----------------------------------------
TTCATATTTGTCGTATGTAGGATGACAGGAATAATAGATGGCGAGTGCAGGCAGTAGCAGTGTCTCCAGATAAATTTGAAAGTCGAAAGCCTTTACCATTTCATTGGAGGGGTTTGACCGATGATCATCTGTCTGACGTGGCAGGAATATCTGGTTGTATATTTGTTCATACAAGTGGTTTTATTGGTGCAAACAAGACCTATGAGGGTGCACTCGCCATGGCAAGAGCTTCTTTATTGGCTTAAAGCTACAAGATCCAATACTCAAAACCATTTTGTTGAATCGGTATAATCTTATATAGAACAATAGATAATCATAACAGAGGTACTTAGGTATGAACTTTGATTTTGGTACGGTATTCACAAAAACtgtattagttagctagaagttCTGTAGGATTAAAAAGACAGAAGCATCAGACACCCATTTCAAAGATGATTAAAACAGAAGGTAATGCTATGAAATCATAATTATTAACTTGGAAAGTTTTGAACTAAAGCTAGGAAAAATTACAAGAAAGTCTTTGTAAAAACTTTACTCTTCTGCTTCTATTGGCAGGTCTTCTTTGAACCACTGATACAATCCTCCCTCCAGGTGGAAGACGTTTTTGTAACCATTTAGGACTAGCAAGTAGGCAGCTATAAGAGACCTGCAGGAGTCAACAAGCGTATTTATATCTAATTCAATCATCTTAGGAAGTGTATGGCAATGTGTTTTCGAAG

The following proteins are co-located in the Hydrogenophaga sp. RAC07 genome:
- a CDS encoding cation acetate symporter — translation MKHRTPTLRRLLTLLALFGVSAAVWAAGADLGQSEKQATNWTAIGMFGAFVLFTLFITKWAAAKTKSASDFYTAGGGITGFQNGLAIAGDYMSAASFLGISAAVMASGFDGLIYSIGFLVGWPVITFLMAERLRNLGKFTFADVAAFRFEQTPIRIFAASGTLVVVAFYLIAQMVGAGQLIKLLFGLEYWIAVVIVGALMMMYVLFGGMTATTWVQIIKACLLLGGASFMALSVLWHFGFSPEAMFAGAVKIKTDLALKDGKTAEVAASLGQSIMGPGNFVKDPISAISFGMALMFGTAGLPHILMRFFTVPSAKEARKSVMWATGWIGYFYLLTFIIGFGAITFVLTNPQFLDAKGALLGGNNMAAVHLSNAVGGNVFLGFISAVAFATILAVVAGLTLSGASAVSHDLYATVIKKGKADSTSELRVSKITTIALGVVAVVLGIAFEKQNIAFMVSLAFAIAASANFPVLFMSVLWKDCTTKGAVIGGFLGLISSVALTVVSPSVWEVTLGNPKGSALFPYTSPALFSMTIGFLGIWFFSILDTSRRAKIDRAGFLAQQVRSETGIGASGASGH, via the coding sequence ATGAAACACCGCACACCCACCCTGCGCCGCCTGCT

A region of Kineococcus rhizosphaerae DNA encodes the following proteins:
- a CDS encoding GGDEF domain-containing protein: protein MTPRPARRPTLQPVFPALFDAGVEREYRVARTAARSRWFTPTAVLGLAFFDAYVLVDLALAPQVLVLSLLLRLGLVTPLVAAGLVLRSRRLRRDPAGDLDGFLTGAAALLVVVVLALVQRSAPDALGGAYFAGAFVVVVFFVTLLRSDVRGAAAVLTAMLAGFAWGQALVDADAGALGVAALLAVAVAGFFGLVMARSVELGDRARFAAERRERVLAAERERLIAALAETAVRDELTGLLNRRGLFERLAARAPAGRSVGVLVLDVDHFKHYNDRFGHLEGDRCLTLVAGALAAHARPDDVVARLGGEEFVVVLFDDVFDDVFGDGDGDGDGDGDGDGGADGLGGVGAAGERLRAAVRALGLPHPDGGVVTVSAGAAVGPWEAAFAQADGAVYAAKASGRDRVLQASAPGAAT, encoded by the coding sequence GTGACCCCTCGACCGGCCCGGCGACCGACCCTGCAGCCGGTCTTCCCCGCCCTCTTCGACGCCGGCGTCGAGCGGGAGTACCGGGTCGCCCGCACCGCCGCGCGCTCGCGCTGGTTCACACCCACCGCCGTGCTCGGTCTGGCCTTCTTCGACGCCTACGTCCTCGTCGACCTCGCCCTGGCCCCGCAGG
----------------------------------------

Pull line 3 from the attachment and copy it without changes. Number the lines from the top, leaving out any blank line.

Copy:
- a CDS encoding cation acetate symporter — translation MKHRTPTLRRLLTLLALFGVSAAVWAAGADLGQSEKQATNWTAIGMFGAFVLFTLFITKWAAAKTKSASDFYTAGGGITGFQNGLAIAGDYMSAASFLGISAAVMASGFDGLIYSIGFLVGWPVITFLMAERLRNLGKFTFADVAAFRFEQTPIRIFAASGTLVVVAFYLIAQMVGAGQLIKLLFGLEYWIAVVIVGALMMMYVLFGGMTATTWVQIIKACLLLGGASFMALSVLWHFGFSPEAMFAGAVKIKTDLALKDGKTAEVAASLGQSIMGPGNFVKDPISAISFGMALMFGTAGLPHILMRFFTVPSAKEARKSVMWATGWIGYFYLLTFIIGFGAITFVLTNPQFLDAKGALLGGNNMAAVHLSNAVGGNVFLGFISAVAFATILAVVAGLTLSGASAVSHDLYATVIKKGKADSTSELRVSKITTIALGVVAVVLGIAFEKQNIAFMVSLAFAIAASANFPVLFMSVLWKDCTTKGAVIGGFLGLISSVALTVVSPSVWEVTLGNPKGSALFPYTSPALFSMTIGFLGIWFFSILDTSRRAKIDRAGFLAQQVRSETGIGASGASGH, via the coding sequence ATGAAACACCGCACACCCACCCTGCGCCGCCTGCT